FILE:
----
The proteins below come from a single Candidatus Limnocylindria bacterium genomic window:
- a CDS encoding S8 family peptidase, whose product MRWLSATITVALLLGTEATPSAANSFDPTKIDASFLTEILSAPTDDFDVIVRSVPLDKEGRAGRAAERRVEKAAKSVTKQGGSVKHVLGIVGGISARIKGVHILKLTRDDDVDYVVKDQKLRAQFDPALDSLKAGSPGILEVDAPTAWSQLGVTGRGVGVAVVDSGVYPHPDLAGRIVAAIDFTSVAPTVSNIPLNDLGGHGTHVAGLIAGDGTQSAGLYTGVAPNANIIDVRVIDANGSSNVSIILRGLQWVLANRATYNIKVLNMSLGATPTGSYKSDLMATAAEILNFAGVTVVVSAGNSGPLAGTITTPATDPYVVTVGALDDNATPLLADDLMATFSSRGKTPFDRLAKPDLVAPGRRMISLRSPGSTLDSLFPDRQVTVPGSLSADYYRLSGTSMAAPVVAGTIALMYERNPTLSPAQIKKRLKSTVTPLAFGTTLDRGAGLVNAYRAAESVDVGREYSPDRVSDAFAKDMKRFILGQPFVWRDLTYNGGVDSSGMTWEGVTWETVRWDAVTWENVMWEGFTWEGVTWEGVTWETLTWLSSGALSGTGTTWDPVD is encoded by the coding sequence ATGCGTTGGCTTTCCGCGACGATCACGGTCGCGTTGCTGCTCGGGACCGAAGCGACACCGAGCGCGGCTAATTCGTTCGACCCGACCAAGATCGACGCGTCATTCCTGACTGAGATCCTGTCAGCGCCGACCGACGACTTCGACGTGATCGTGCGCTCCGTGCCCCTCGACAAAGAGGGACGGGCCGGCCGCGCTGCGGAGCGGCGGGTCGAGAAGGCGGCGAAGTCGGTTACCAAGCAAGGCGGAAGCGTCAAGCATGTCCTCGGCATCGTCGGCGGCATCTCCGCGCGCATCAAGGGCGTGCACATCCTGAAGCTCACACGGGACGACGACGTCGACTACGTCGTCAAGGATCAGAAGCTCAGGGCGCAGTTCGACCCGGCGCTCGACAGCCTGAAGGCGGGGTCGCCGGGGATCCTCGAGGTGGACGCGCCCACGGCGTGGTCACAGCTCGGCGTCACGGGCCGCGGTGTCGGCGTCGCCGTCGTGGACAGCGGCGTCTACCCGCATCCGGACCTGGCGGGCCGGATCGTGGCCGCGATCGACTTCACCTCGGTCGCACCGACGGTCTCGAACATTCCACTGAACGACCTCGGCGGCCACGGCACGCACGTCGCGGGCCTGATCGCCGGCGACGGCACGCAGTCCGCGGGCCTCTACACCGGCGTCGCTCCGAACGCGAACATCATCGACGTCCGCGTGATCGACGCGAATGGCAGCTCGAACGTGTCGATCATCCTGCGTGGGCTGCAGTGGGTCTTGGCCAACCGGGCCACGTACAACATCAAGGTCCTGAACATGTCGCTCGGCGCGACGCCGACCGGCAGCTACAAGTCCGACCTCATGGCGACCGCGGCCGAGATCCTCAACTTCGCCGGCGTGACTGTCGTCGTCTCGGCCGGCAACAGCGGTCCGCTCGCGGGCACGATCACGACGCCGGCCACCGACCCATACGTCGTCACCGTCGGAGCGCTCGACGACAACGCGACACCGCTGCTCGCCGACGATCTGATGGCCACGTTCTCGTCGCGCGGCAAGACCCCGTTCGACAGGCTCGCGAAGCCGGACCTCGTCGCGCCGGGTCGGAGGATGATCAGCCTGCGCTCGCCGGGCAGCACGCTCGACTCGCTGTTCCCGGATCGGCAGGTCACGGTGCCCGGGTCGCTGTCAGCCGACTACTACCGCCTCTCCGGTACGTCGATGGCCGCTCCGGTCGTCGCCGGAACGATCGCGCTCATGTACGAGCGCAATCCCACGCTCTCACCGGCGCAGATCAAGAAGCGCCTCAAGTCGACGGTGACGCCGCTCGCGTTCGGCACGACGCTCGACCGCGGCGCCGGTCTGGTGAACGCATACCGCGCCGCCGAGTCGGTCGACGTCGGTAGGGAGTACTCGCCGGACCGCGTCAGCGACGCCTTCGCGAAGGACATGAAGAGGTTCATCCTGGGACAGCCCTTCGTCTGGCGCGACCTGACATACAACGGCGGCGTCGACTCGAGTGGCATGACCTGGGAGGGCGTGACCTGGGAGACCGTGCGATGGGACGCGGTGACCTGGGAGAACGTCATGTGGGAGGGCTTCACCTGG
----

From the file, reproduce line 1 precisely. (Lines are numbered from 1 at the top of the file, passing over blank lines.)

The proteins below come from a single Candidatus Limnocylindria bacterium genomic window: